Following on from last month’s column on Worcestershire and Warwickshire, I will stay in the West Midlands for this column, moving north into Staffordshire. I have previously explored this region in a ‘run’ of counties visited across 2020 and 2021 – see CA 365 (August 2020) on Shropshire and Herefordshire, CA 368 (November 2020) on Cheshire, CA 369 (December 2020) on Derbyshire, and CA 372 (March 2021) on the West Midlands and Black Country. But there is so much more to offer in terms of the archaeology of this fertile region. Staffordshire has it all, from prehistory to the present day, spread across the pages of Current Archaeology.
Wetlands and moorlands
Staffordshire’s coverage in terms of prehistory begins intriguingly late. The one big surprise to me while researching this column was that the oldest sites featured only date to the Iron Age. If you are an archaeologist of earlier periods at work in the county, here is a chance to remedy this – please do submit an article to the magazine.
The sites in question, however, are superb – there is, to start, an Iron Age farming landscape at Fisherwick near Lichfield in CA 72 (July 1980), and a series of wonderfully preserved Roman sites, including Tollgate Farm near Rocester in CA 253 (April 2011) and Wall, again near Lichfield, in CA 381 and CA 383 (December 2021 and February 2022). The former included an in-filled well within a small industrial complex. Excavated down to a depth of 7m, this provided a wealth of finds of late 2nd- to mid-3rd-century AD date, including several leather shoes. The latter site is the home of a fascinating lead figurine – first unearthed in the 1920s – depicting a man from Sub-Saharan Africa, thought to be part of the grave goods of a 1st-century AD cremation burial. Such finds point to the cosmopolitan nature of Roman Staffordshire, with its excellent connections across Britannia and beyond.
This linkage is further emphasised by the most spectacular Roman find of all from the county: the ‘Moorlands pan’ (sometimes known as the Ilam pan, after the parish where it was found), discovered by a metal-detectorist near the Staffordshire/Derbyshire border in 2003. CA 188 (October 2003) first featured this find, a magnificent bronze dish dating to the 2nd century AD and inscribed with the names of forts along Hadrian’s Wall. It is one of only three such examples known to exist, the first having been discovered in 1725 at Rudge Coppice in Northumberland and the second in 1949 near Amiens in France. The dish – now owned jointly by the Tullie House Museum in Carlisle, the Potteries Museum in Stoke-on-Trent, and London’s British Museum – went on to feature in several other articles in CA down the years, including assessments of Hadrian’s impact on Britain in CA 220 and CA 388 (July 2008 and July 2022), and art-historical analyses of comparable finds of this era in CA 222 (September 2008).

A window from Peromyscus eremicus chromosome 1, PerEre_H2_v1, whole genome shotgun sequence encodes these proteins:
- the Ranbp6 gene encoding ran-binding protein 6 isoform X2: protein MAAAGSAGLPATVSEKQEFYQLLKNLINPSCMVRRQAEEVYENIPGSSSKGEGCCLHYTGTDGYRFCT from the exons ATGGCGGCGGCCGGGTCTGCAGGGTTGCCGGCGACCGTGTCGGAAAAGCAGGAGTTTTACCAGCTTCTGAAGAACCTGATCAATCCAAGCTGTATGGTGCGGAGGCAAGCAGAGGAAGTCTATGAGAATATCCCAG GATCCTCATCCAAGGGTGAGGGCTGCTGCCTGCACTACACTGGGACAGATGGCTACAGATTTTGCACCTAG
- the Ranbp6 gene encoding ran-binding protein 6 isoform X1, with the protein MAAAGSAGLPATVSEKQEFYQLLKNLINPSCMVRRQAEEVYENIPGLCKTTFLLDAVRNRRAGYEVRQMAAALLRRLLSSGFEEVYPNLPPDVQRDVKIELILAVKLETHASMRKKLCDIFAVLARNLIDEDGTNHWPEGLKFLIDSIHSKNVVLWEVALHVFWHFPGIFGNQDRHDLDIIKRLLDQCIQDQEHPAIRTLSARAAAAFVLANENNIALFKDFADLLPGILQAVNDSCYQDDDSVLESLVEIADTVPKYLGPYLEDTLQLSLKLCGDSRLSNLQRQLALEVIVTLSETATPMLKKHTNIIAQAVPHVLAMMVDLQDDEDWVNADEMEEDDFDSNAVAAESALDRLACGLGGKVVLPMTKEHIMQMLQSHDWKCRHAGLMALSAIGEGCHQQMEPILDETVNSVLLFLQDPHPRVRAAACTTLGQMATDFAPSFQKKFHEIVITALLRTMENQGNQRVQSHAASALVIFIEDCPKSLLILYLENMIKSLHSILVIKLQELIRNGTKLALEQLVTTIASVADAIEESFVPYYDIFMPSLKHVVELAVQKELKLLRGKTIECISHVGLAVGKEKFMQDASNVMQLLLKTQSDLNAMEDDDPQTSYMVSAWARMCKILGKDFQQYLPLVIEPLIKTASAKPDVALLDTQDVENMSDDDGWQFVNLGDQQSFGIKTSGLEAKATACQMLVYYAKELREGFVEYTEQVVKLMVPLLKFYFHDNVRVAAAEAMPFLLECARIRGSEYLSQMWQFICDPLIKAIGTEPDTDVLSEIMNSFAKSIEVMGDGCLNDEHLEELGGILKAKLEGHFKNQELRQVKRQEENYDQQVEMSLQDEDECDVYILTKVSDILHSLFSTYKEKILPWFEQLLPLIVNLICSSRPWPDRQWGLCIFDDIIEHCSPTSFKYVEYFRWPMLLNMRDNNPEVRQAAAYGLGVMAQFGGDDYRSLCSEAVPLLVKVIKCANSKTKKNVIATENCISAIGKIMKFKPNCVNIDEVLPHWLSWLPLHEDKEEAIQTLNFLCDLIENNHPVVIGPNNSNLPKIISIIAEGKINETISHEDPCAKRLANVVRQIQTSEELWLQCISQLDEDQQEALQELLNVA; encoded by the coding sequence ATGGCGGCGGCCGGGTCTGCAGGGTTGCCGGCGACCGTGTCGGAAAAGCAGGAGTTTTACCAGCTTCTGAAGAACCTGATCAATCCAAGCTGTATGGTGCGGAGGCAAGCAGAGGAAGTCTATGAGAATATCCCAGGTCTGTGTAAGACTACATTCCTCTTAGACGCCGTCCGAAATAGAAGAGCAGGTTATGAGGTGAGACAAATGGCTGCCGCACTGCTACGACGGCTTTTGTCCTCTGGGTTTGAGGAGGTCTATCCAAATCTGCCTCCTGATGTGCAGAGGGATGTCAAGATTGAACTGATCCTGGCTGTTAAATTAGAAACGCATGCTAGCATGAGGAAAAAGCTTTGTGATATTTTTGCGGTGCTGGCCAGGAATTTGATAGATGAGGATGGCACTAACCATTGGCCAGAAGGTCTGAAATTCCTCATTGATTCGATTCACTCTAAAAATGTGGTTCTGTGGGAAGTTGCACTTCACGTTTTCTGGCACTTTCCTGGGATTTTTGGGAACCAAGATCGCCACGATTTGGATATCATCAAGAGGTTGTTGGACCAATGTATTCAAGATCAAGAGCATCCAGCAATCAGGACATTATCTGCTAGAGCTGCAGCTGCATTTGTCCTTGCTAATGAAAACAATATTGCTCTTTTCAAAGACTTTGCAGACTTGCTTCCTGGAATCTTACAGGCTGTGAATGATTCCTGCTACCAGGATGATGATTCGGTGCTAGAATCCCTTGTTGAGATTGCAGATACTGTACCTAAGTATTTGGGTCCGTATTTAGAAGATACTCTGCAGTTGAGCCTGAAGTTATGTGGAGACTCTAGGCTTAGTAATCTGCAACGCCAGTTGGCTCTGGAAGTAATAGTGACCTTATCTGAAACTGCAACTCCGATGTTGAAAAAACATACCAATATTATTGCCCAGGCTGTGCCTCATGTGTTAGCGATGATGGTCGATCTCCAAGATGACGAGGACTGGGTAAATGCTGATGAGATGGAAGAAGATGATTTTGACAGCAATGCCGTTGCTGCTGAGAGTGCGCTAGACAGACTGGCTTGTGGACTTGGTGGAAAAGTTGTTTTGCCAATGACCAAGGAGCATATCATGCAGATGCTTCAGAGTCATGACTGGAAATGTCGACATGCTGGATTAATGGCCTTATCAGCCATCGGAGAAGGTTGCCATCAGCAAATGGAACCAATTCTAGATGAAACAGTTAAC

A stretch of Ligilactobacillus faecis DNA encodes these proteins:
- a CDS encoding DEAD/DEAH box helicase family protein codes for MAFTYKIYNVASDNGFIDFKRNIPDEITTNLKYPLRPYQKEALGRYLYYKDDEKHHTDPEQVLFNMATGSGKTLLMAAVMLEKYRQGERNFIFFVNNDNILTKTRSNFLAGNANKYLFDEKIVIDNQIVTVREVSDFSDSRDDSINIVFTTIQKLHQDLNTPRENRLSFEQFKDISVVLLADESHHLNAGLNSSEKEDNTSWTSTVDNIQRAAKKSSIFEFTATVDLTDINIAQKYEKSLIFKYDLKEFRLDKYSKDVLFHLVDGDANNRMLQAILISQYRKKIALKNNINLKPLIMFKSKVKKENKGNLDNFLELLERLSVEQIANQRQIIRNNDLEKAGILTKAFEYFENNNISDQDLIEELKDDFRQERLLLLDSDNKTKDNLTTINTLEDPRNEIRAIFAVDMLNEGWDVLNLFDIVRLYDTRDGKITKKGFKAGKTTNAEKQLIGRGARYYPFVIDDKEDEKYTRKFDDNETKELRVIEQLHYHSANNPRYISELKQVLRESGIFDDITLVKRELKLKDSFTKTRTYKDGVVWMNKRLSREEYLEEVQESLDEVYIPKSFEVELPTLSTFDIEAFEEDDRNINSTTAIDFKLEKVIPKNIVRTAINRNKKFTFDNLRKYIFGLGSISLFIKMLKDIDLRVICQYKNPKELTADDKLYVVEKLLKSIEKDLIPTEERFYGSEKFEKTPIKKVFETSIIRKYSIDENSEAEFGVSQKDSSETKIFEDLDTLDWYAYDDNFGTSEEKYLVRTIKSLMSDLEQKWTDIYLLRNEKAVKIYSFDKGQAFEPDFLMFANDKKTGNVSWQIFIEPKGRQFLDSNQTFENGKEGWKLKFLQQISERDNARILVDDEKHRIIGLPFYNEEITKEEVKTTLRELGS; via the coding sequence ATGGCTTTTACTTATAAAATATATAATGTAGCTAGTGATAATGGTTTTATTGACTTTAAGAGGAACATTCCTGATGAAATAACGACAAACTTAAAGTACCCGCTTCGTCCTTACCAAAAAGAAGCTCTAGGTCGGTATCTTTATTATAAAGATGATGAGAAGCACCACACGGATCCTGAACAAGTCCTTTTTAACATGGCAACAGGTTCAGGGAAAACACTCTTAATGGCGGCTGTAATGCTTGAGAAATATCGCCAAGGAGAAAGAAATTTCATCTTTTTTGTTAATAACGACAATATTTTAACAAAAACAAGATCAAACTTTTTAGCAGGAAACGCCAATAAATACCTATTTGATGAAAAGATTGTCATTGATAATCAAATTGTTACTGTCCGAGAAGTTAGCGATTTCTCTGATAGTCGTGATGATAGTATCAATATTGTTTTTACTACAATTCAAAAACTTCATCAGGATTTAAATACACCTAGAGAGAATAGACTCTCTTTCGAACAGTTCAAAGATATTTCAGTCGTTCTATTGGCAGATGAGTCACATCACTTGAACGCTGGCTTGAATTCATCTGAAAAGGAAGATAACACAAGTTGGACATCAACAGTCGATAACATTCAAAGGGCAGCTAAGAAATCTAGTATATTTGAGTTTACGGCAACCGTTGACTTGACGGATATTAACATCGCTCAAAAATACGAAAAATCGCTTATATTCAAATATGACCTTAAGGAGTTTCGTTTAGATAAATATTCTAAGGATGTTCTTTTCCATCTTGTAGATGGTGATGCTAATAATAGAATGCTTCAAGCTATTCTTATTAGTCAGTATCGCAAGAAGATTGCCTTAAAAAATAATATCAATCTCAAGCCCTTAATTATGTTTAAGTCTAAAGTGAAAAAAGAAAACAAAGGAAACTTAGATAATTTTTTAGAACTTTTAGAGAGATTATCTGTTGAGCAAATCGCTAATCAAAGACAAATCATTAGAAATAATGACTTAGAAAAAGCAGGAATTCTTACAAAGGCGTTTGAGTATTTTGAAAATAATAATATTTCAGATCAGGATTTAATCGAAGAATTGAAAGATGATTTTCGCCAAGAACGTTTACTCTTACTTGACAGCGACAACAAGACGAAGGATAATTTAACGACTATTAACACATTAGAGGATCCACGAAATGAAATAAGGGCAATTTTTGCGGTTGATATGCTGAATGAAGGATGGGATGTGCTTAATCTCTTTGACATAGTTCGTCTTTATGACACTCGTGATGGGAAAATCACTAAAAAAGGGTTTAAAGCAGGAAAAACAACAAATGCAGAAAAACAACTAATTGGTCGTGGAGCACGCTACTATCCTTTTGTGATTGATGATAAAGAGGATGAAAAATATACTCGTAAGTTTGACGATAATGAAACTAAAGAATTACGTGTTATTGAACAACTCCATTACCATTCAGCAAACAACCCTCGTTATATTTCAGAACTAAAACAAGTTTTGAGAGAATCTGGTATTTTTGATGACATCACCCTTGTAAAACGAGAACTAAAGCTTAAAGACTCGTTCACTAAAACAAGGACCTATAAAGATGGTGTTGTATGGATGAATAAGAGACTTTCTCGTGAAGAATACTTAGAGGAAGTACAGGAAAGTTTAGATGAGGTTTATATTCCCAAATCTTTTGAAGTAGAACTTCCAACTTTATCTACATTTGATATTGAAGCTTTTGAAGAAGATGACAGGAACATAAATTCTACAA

Warriors and farmers
CA 236 (November 2009) featured Staffordshire’s archaeological story of the century: the discovery at Hammerwich, near Lichfield, of the largest hoard of Anglo-Saxon gold and silver ever found. It consists of almost 4,600 items and metal fragments, including 3,500 pieces with garnet cloisonné decoration. The artefacts are nearly all martial in character, and their quality is consistently high. Metal-detectorist Terry Herbert made the discovery in July 2009 while searching an area of recently ploughed farmland, and the find was in due course reported to the Portable Antiquities Scheme, leading to its formal excavation. Subsequently, the hoard was jointly purchased by the Birmingham Museum and Art Gallery and the Potteries Museum & Art Gallery, and it remains on permanent display at the latter in Stoke-on-Trent (see www.staffordshirehoard.org.uk). The story made headlines around the world, and Current Archaeology told the story from beginning to end through a series of articles following on from the initial report, including in CA 276 (March 2013), which updated readers on the latest analyses of the find; CA 290 (May 2014), which examined its likely origin; CA 297 (December 2014), which explored the skills of the craftspeople who produced such extraordinary work; and, most recently, CA 361 (April 2020), which discussed why the hoard was buried.